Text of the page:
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. 2020 May 22.
doi: 10.1111/aogs.13921. Online ahead of print.

Clinical Course of Coronavirus Disease-2019 (COVID-19) in Pregnancy


Clinical Course of Coronavirus Disease-2019 (COVID-19) in Pregnancy

Augusto Pereira et al. Acta Obstet Gynecol Scand. .


Introduction: The aim of this study is to report our clinical experience in the management of pregnant women infected with Severe Acute Respiratory Syndrome Coronavirus 2 (SARS-CoV-2) during the first thirty days of the Coronavirus disease (COVID-19) pandemic.

Material and methods: We reviewed clinical data from the first 60 pregnant women with COVID-19 whose care was managed at Puerta de Hierro University Hospital, Madrid, Spain from March 14th to April 14th , 2020. Demographic data, clinical findings, laboratory test results, imaging findings, treatment received, and outcomes were collected. An analysis of variance (Kruskal-Wallis test) was performed to compare the medians of laboratory parameters. Fisher's exact test was used to evaluate categorical variables. A correspondence analysis was used to explore associations between variables.

Results: A total of 60 pregnant women were diagnosed with COVID-19. The most common symptoms were fever and cough (75.5%, each) followed by dyspnea (37.8%). Forty-one patients (68.6%) required hospital admission (18 due to disease worsening and 23 for delivery) of whom 21 patients (35%) underwent pharmacological treatment, including hydroxychloroquine, antivirals, antibiotics and tocilizumab. No renal or cardiac failures or maternal deaths were reported. Lymphopenia (50%), thrombocytopenia (25%), and elevated C-reactive protein (CRP) (59%) were observed in the early stages of the disease. Median CRP, D-dimer and the neutrophil/lymphocyte ratio were elevated. High CRP and D-dimer levels were the parameters most frequently associated with severe pneumonia. The Neutrophil/lymphocyte ratio was found to be the most sensitive marker for disease improvement (relative risk: 6.65; 95% CI: 4.1-5.9). During the study period, 18 of the women (78%) delivered vaginally. All newborns tested negative for SARS-CoV-2 and none of them were infected during breastfeeding. No SARS-CoV-2 was detected in placental tissue.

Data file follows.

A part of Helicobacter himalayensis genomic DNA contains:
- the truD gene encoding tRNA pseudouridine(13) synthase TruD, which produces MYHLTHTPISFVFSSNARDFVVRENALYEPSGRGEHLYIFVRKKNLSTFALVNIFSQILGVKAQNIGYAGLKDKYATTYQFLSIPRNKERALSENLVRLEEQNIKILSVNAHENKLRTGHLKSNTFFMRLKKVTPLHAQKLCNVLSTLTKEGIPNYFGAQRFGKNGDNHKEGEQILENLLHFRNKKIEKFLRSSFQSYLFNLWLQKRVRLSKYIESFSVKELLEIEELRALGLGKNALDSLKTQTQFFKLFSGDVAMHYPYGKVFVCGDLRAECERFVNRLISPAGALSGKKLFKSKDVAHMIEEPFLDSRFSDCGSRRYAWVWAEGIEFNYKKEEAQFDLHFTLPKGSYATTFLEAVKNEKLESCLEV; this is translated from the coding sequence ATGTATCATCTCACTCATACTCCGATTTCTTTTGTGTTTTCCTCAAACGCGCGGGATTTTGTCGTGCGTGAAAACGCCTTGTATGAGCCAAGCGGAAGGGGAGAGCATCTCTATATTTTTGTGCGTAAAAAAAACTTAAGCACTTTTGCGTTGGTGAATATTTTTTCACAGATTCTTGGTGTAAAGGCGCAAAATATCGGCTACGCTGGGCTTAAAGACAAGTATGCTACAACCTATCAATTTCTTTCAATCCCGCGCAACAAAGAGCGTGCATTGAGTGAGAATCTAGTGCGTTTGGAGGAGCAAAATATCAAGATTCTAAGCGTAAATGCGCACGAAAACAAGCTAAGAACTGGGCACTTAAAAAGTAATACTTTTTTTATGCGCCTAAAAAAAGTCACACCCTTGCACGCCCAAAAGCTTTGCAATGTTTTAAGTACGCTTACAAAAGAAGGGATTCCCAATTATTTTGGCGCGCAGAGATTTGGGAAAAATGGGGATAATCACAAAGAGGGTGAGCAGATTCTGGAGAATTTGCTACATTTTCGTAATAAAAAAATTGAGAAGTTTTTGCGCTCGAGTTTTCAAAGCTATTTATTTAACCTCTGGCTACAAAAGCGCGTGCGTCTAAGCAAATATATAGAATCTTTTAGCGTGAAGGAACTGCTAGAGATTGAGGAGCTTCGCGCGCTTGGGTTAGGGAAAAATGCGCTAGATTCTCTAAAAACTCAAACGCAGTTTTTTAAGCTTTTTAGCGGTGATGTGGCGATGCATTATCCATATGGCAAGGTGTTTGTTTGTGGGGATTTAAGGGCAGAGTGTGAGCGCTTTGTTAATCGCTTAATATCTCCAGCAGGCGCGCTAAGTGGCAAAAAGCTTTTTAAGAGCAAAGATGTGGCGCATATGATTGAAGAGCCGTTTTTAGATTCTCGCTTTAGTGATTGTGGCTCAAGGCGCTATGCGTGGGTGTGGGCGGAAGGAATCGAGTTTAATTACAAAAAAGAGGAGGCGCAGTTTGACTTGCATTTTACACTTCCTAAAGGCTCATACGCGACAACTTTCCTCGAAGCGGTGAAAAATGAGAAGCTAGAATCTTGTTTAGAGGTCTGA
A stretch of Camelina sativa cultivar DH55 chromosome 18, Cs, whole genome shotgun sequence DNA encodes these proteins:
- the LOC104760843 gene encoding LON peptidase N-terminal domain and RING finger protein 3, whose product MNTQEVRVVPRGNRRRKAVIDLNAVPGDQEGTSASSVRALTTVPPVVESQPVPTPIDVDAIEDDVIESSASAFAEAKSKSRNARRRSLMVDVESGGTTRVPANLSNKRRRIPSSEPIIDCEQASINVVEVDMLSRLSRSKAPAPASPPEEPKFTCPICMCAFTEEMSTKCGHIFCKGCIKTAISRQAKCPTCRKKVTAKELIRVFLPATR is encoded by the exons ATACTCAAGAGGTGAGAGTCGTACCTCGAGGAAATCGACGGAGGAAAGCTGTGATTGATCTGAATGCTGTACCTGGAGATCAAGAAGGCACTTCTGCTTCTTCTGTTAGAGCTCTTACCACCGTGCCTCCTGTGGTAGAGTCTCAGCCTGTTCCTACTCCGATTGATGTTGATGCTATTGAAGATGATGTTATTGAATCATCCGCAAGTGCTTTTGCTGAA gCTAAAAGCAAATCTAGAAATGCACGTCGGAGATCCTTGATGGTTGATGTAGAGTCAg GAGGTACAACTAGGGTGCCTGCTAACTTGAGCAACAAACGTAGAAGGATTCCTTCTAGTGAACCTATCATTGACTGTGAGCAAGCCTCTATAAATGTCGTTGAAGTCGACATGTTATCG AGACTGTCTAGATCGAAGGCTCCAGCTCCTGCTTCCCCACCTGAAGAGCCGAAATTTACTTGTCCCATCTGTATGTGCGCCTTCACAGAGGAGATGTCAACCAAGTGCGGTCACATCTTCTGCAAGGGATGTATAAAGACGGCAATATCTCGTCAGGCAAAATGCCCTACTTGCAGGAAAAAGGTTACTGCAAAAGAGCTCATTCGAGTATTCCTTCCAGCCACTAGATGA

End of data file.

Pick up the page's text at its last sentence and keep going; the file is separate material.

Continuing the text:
Conclusions: Most of the pregnant COVID-19 positive patients had a favorable clinical course. However, one-third of them developed pneumonia, of whom 5% presented a critical clinical status. CRP and D-dimer levels positively correlated with severe pneumonia and the neutrophil/lymphocyte ratio decreased as the patients improved clinically. Seventy-eight percent of patients had a vaginal delivery. No vertical or horizontal transmissions were diagnosed in the neonates during labor or breastfeeding.

Keywords: COVID-19; Coronavirus 2; SARS-CoV-2; Severe Acute Respiratory Syndrome; breastfeeding; labor; newborn; pregnancy; vertical transmission.

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